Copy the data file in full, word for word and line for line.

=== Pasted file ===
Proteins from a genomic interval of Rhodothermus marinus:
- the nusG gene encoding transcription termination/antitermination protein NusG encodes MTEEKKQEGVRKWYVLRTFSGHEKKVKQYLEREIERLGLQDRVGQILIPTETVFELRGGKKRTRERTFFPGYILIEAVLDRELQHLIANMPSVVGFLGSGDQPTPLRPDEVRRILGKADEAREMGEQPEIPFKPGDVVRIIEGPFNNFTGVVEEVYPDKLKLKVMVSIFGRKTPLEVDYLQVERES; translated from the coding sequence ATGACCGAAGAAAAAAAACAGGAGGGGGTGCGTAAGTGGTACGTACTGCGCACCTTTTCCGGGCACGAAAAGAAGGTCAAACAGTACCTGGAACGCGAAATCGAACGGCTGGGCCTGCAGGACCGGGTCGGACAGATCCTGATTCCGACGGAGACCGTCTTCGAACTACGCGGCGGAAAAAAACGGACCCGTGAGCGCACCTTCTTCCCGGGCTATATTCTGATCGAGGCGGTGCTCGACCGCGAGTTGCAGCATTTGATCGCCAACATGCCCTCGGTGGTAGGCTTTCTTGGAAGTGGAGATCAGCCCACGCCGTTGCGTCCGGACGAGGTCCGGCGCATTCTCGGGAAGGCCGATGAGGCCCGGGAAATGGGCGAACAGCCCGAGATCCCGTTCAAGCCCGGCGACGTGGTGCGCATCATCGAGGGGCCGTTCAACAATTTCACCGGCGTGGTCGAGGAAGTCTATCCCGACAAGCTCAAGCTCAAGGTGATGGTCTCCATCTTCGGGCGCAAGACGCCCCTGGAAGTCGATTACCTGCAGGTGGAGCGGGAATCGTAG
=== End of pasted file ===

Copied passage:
Proteins from a genomic interval of Rhodothermus marinus:
- the nusG gene encoding transcription termination/antitermination protein NusG encodes MTEEKKQEGVRKWYVLRTFSGHEKKVKQYLEREIERLGLQDRVGQILIPTETVFELRGGKKRTRERTFFPGYILIEAVLDRELQHLIANMPSVVGFLGSGDQPTPLRPDEVRRILGKADEAREMGEQPEIPFKPGDVVRIIEGPFNNFTGVVEEVYPDKLKLKVMVSIFGRKTPLEVDYLQVERES; translated from the coding sequence ATGACCGAAGAAAAAAAACAGGAGGGGGTGCGTAAGTGGTACGTACTGCGCACCTTTTCCGGGCACGAAAAGAAGGTCAAACAGTACCTGGAACGCGAAATCGAACGGCTGGGCCTGCAGGACCGGGTCGGACAGATCCTGATTCCGACGGAGACCGTCTTCGAACTACGCGGCGGAAAAAAACGGACCCGTGAGCGCACCTTCTTCCCGGGCTATATTCTGATCGAGGCGGTGCTCGACCGCGAGTTGCAGCATTTGATCGCCAACATGCCCTCGGTGGTAGGCTTTCTTGGAAGTGGAGATCAGCCCACGCCGTTGCGTCCGGACGAGGTCCGGCGCATTCTCGGGAAGGCCGATGAGGCCCGGGAAATGGGCGAACAGCCCGAGATCCCGTTCAAGCCCGGCGACGTGGTGCGCATCATCGAGGGGCCGTTCAACAATTTCACCGGCGTGGTCGAGGAAGTCTATCCCGACAAGCTCAAGCTCAAGGTGATGGTCTCCATCTTCGGGCGCAAGACGCCCCTGGAAGTCGATTACCTGCAGGTGGAGCGGGAATCGTAG